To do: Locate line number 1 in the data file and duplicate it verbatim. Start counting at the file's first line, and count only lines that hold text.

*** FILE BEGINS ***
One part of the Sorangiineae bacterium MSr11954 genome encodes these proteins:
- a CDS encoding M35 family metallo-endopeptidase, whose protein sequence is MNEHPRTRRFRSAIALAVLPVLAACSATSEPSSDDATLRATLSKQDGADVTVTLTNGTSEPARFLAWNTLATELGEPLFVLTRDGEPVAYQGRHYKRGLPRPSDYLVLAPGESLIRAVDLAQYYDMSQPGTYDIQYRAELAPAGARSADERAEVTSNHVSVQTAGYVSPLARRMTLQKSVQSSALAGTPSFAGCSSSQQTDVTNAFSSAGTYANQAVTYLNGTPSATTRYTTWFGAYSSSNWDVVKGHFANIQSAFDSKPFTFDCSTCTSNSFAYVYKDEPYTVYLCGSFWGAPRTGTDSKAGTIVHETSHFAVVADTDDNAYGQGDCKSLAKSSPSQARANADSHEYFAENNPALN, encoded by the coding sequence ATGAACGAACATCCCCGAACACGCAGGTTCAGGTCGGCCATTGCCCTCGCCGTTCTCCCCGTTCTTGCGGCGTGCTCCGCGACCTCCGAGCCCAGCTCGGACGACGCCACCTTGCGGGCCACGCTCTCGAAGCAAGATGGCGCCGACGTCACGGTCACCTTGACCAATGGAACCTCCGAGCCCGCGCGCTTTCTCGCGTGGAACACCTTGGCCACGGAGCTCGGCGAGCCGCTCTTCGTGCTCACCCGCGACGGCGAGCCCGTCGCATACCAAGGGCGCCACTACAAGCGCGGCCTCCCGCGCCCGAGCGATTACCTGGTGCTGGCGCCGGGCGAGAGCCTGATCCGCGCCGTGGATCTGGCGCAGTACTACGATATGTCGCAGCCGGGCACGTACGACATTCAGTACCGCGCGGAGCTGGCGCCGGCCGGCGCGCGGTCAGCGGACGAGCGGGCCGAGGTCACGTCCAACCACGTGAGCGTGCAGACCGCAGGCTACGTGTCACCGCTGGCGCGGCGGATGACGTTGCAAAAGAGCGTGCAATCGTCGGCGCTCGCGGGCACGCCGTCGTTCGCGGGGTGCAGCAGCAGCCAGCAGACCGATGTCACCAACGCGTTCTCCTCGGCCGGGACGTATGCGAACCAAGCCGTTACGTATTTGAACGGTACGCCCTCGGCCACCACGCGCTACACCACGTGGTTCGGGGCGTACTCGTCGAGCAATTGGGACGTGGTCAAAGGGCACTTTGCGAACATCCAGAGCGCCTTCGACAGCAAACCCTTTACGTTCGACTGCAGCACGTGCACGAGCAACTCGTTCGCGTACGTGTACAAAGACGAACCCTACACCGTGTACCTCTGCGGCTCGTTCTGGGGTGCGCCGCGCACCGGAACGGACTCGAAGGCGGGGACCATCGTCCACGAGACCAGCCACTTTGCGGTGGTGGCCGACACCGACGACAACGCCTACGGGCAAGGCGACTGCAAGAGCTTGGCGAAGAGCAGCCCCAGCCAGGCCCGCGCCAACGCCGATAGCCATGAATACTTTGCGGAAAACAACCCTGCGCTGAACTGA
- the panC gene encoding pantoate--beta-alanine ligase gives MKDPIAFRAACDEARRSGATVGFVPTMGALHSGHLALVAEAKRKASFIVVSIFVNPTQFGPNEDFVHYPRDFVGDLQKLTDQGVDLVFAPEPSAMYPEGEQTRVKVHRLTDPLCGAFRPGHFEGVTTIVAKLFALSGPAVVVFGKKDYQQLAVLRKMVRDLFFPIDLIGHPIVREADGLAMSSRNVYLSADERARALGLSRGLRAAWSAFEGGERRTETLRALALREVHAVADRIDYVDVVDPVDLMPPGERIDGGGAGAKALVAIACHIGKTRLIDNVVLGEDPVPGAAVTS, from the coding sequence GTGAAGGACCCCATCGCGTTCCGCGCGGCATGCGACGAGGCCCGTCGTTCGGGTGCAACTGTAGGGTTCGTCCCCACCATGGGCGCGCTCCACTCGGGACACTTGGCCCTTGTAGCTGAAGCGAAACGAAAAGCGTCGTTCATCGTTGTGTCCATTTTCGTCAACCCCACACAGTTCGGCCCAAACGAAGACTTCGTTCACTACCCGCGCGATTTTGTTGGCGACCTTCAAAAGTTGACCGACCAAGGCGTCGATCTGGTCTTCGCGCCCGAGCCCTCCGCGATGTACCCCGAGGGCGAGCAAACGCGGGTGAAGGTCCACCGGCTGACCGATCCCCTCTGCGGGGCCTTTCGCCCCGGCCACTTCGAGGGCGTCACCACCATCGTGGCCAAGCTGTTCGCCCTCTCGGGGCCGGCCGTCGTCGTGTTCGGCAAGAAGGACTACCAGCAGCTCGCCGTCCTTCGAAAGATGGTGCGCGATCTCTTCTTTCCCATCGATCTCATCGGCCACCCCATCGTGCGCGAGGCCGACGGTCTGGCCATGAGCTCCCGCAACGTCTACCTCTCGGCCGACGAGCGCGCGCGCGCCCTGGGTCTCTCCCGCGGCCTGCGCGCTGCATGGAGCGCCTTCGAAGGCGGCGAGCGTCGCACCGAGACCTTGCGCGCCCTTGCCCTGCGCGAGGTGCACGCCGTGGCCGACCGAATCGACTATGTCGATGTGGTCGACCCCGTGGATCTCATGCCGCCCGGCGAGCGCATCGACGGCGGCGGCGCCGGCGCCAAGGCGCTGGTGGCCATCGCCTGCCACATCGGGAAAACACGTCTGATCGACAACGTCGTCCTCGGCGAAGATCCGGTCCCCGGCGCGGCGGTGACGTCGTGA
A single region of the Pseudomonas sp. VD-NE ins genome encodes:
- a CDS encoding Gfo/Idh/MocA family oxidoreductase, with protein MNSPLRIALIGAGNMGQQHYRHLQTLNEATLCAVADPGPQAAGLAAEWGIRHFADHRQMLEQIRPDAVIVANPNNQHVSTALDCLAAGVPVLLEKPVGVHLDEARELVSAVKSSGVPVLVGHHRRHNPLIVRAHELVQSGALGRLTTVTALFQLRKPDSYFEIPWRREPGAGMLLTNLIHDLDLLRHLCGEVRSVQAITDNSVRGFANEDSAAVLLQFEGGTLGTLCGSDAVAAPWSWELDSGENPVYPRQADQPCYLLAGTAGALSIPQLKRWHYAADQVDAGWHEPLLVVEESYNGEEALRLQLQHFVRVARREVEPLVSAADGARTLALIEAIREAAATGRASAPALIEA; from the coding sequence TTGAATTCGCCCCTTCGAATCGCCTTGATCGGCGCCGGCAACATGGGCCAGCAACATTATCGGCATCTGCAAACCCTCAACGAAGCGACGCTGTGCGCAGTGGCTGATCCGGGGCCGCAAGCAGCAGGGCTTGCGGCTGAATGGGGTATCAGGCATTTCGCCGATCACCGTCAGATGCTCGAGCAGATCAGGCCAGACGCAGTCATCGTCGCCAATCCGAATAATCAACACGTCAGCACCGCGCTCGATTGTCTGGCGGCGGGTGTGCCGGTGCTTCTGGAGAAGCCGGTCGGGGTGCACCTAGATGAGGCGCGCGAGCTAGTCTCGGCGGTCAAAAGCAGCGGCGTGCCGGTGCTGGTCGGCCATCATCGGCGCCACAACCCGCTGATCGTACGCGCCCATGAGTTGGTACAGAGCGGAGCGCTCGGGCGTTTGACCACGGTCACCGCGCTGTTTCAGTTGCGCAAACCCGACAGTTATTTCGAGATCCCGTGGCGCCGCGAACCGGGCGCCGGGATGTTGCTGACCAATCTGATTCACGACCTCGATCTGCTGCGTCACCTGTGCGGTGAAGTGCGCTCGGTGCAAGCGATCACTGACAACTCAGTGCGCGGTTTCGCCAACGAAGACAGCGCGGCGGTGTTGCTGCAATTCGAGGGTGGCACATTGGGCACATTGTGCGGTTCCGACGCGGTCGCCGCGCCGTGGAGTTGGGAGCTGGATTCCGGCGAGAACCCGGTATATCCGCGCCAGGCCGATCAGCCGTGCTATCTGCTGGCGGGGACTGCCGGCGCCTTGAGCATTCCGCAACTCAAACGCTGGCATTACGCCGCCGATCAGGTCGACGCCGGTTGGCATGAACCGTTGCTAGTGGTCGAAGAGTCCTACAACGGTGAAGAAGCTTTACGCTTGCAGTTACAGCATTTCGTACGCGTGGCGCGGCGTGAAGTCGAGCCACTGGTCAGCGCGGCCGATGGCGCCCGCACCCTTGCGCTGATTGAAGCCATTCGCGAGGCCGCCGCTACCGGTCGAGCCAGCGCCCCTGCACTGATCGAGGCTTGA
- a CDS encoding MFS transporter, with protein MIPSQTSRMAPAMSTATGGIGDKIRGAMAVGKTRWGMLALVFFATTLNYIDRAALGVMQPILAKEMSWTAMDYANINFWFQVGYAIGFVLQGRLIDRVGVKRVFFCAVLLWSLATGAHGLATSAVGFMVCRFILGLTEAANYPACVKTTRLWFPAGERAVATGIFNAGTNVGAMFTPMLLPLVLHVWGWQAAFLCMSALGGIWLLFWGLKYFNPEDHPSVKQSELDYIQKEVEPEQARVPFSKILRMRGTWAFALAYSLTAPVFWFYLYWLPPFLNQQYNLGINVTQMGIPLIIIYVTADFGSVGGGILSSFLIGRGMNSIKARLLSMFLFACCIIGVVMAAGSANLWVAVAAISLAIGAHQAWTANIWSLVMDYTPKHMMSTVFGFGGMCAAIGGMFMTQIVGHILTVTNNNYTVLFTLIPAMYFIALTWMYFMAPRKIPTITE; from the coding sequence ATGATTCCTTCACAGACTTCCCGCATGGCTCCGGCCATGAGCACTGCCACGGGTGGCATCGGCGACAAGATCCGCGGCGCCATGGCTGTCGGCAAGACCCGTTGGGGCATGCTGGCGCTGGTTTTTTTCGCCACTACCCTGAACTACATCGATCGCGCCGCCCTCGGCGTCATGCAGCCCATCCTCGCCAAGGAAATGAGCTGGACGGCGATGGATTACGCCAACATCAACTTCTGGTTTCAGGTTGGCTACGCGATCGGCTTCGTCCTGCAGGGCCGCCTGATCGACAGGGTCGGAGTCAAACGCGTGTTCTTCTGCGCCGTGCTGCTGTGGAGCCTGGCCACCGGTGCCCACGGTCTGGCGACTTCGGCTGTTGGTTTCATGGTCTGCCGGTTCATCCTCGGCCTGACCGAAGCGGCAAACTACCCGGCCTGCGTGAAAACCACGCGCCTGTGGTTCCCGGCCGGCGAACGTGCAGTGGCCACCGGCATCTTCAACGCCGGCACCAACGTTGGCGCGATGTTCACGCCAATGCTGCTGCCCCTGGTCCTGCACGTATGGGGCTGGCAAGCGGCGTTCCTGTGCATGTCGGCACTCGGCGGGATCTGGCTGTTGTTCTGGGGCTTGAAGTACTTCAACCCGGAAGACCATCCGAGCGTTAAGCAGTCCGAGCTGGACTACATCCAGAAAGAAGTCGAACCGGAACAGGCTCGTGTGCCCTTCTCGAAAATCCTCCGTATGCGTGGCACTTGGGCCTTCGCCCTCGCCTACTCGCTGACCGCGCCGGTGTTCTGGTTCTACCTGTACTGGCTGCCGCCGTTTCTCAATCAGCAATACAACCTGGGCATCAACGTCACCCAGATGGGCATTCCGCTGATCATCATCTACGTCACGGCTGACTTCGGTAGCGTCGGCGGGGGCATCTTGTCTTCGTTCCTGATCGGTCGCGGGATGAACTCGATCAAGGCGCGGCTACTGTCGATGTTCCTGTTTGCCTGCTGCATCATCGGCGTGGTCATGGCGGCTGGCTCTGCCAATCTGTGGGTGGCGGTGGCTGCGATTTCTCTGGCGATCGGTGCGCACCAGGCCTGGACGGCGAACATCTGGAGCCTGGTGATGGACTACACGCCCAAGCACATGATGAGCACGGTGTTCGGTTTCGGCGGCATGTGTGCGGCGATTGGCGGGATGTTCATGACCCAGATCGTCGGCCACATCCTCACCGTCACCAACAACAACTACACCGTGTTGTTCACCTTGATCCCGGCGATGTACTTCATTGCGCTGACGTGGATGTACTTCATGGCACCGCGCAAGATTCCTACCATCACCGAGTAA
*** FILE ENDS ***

One part of the Sorangiineae bacterium MSr11954 genome encodes these proteins: